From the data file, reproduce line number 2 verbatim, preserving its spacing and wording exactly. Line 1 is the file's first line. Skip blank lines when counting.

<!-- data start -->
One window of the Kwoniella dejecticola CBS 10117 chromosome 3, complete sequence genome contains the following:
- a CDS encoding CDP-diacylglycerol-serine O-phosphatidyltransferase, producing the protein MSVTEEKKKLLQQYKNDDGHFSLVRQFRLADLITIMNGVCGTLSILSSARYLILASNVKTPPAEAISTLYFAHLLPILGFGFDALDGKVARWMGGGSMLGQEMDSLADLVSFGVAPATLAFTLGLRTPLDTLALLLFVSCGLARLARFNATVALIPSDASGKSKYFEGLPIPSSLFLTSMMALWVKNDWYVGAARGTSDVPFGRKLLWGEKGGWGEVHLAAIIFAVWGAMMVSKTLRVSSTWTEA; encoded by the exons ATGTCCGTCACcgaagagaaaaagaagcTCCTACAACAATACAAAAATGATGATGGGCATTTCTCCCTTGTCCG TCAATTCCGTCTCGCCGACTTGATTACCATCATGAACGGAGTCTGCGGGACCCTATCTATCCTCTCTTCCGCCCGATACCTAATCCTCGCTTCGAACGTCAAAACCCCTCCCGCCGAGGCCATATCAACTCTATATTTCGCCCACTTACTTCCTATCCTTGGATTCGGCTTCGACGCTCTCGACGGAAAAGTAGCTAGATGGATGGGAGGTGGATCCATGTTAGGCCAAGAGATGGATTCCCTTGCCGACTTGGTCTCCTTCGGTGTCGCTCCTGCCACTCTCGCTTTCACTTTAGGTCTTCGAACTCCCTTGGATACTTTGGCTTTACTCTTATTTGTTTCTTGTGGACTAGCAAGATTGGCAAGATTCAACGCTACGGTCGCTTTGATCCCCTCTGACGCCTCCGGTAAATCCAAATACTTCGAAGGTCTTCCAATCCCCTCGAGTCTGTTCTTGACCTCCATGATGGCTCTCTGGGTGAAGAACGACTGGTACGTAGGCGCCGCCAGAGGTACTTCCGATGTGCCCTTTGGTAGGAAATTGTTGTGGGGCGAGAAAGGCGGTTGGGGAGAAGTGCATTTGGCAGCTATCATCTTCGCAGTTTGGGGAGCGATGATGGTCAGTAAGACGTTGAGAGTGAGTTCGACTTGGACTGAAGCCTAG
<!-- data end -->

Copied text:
- a CDS encoding CDP-diacylglycerol-serine O-phosphatidyltransferase, producing the protein MSVTEEKKKLLQQYKNDDGHFSLVRQFRLADLITIMNGVCGTLSILSSARYLILASNVKTPPAEAISTLYFAHLLPILGFGFDALDGKVARWMGGGSMLGQEMDSLADLVSFGVAPATLAFTLGLRTPLDTLALLLFVSCGLARLARFNATVALIPSDASGKSKYFEGLPIPSSLFLTSMMALWVKNDWYVGAARGTSDVPFGRKLLWGEKGGWGEVHLAAIIFAVWGAMMVSKTLRVSSTWTEA; encoded by the exons ATGTCCGTCACcgaagagaaaaagaagcTCCTACAACAATACAAAAATGATGATGGGCATTTCTCCCTTGTCCG TCAATTCCGTCTCGCCGACTTGATTACCATCATGAACGGAGTCTGCGGGACCCTATCTATCCTCTCTTCCGCCCGATACCTAATCCTCGCTTCGAACGTCAAAACCCCTCCCGCCGAGGCCATATCAACTCTATATTTCGCCCACTTACTTCCTATCCTTGGATTCGGCTTCGACGCTCTCGACGGAAAAGTAGCTAGATGGATGGGAGGTGGATCCATGTTAGGCCAAGAGATGGATTCCCTTGCCGACTTGGTCTCCTTCGGTGTCGCTCCTGCCACTCTCGCTTTCACTTTAGGTCTTCGAACTCCCTTGGATACTTTGGCTTTACTCTTATTTGTTTCTTGTGGACTAGCAAGATTGGCAAGATTCAACGCTACGGTCGCTTTGATCCCCTCTGACGCCTCCGGTAAATCCAAATACTTCGAAGGTCTTCCAATCCCCTCGAGTCTGTTCTTGACCTCCATGATGGCTCTCTGGGTGAAGAACGACTGGTACGTAGGCGCCGCCAGAGGTACTTCCGATGTGCCCTTTGGTAGGAAATTGTTGTGGGGCGAGAAAGGCGGTTGGGGAGAAGTGCATTTGGCAGCTATCATCTTCGCAGTTTGGGGAGCGATGATGGTCAGTAAGACGTTGAGAGTGAGTTCGACTTGGACTGAAGCCTAG